In an era of apprehension about climate change and the future of our planet, private companies are increasingly recognizing their role in increasing sustainability and lowering carbon emissions. To address this growing concern, some industry leaders are taking unilateral action to implement sustainable practices, but other companies have made agreements to fight emissions together. However, the Sherman Antitrust Act forbids agreements in restraint of trade. Further, antitrust law traditionally has refused to recognize ethical or moral justifications as legitimate reasons to permit anticompetitive agreements. As society’s concern for the planet grows and elected leaders move slower than needed to address climate problems, private sector actions take on a special urgency—especially given the massive carbon emissions stemming from corporate activities. This Comment reexamines the constructs and restrictions of antitrust law and identifies a solution that will allow companies to enter agreements aimed at addressing climate change while still upholding antitrust law’s primary goal: consumer welfare. Specifically, this Comment proposes an exemption to antitrust law for agreements addressing climate change based on new Dutch guidelines and also provides a framework for companies to combat antitrust challenges to sustainability agreements absent an explicit exemption.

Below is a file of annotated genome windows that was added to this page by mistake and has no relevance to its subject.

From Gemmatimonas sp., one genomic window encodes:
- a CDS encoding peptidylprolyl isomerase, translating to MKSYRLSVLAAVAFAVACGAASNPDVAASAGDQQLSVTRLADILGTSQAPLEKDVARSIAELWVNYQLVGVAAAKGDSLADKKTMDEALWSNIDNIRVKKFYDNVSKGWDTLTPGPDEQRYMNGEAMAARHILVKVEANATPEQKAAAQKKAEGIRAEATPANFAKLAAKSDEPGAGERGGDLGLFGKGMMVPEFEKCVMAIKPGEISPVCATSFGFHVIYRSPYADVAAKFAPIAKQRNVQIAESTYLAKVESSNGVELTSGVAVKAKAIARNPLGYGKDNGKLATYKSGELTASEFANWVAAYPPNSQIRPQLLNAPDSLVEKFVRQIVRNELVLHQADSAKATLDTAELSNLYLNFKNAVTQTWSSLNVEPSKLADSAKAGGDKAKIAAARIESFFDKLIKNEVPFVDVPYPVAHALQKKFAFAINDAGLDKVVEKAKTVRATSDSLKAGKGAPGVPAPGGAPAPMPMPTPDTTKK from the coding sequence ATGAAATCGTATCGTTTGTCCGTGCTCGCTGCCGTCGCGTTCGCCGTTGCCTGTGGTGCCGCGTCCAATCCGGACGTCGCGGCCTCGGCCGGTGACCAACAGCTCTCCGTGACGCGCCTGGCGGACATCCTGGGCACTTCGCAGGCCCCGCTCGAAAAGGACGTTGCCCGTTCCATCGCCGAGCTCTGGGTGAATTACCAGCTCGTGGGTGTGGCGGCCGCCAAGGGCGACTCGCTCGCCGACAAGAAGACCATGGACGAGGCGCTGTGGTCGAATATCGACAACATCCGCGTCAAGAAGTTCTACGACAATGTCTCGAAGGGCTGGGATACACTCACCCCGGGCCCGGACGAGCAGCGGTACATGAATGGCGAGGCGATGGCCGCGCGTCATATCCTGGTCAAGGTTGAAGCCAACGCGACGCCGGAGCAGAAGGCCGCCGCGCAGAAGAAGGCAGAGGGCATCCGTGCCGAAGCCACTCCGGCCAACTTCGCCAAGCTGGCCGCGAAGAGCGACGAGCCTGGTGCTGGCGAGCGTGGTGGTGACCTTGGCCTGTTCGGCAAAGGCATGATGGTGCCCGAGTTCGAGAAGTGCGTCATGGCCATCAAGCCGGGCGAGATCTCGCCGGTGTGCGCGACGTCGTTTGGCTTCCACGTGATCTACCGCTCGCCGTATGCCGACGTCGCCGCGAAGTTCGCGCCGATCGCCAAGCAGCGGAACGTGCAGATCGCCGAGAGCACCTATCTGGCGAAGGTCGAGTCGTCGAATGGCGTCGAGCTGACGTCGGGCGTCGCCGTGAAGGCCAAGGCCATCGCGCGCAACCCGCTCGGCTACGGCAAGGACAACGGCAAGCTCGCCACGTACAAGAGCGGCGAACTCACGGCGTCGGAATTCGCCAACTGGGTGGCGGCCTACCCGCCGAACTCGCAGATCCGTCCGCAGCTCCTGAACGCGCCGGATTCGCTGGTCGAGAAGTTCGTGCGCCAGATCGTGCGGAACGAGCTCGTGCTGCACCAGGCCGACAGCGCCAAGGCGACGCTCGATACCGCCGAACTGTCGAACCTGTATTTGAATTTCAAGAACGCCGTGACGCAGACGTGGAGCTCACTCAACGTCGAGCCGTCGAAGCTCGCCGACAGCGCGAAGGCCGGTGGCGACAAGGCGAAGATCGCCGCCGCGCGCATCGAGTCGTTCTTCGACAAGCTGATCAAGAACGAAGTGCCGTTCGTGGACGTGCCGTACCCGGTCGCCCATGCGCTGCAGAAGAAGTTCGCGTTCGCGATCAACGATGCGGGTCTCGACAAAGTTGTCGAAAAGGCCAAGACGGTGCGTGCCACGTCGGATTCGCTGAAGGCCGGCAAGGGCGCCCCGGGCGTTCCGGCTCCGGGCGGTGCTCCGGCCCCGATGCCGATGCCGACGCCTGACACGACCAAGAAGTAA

Dailey C. Koga,
Teamwork or Collusion? Changing Antitrust Law to Permit Corporate Action on Climate Change,
95 Wash. L. Rev.
Available at: https://digitalcommons.law.uw.edu/wlr/vol95/iss4/8